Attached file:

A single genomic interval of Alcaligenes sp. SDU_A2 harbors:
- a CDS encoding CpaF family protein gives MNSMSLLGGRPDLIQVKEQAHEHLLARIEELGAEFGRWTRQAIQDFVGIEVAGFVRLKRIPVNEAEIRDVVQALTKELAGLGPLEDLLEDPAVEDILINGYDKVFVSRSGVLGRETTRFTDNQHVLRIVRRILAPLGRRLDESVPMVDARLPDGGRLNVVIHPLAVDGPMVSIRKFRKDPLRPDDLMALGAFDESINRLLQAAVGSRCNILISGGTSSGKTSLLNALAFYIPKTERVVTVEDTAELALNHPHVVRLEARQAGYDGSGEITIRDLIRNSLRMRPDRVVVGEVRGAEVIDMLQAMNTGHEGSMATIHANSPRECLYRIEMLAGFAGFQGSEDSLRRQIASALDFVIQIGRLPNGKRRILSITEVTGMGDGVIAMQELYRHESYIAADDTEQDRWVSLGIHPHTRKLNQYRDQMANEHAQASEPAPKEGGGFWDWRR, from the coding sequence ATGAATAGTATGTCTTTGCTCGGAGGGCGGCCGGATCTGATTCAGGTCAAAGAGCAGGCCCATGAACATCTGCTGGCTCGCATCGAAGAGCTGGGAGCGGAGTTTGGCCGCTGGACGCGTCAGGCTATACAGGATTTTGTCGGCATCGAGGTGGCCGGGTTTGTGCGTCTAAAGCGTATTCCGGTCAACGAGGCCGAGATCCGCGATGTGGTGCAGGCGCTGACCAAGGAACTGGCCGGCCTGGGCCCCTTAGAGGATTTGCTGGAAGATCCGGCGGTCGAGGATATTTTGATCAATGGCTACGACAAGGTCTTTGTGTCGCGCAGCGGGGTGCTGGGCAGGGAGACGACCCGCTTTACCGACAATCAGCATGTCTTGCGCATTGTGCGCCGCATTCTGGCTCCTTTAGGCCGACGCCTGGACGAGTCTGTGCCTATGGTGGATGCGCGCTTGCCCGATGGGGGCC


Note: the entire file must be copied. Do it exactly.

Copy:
A single genomic interval of Alcaligenes sp. SDU_A2 harbors:
- a CDS encoding CpaF family protein gives MNSMSLLGGRPDLIQVKEQAHEHLLARIEELGAEFGRWTRQAIQDFVGIEVAGFVRLKRIPVNEAEIRDVVQALTKELAGLGPLEDLLEDPAVEDILINGYDKVFVSRSGVLGRETTRFTDNQHVLRIVRRILAPLGRRLDESVPMVDARLPDGGRLNVVIHPLAVDGPMVSIRKFRKDPLRPDDLMALGAFDESINRLLQAAVGSRCNILISGGTSSGKTSLLNALAFYIPKTERVVTVEDTAELALNHPHVVRLEARQAGYDGSGEITIRDLIRNSLRMRPDRVVVGEVRGAEVIDMLQAMNTGHEGSMATIHANSPRECLYRIEMLAGFAGFQGSEDSLRRQIASALDFVIQIGRLPNGKRRILSITEVTGMGDGVIAMQELYRHESYIAADDTEQDRWVSLGIHPHTRKLNQYRDQMANEHAQASEPAPKEGGGFWDWRR, from the coding sequence ATGAATAGTATGTCTTTGCTCGGAGGGCGGCCGGATCTGATTCAGGTCAAAGAGCAGGCCCATGAACATCTGCTGGCTCGCATCGAAGAGCTGGGAGCGGAGTTTGGCCGCTGGACGCGTCAGGCTATACAGGATTTTGTCGGCATCGAGGTGGCCGGGTTTGTGCGTCTAAAGCGTATTCCGGTCAACGAGGCCGAGATCCGCGATGTGGTGCAGGCGCTGACCAAGGAACTGGCCGGCCTGGGCCCCTTAGAGGATTTGCTGGAAGATCCGGCGGTCGAGGATATTTTGATCAATGGCTACGACAAGGTCTTTGTGTCGCGCAGCGGGGTGCTGGGCAGGGAGACGACCCGCTTTACCGACAATCAGCATGTCTTGCGCATTGTGCGCCGCATTCTGGCTCCTTTAGGCCGACGCCTGGACGAGTCTGTGCCTATGGTGGATGCGCGCTTGCCCGATGGGGGCC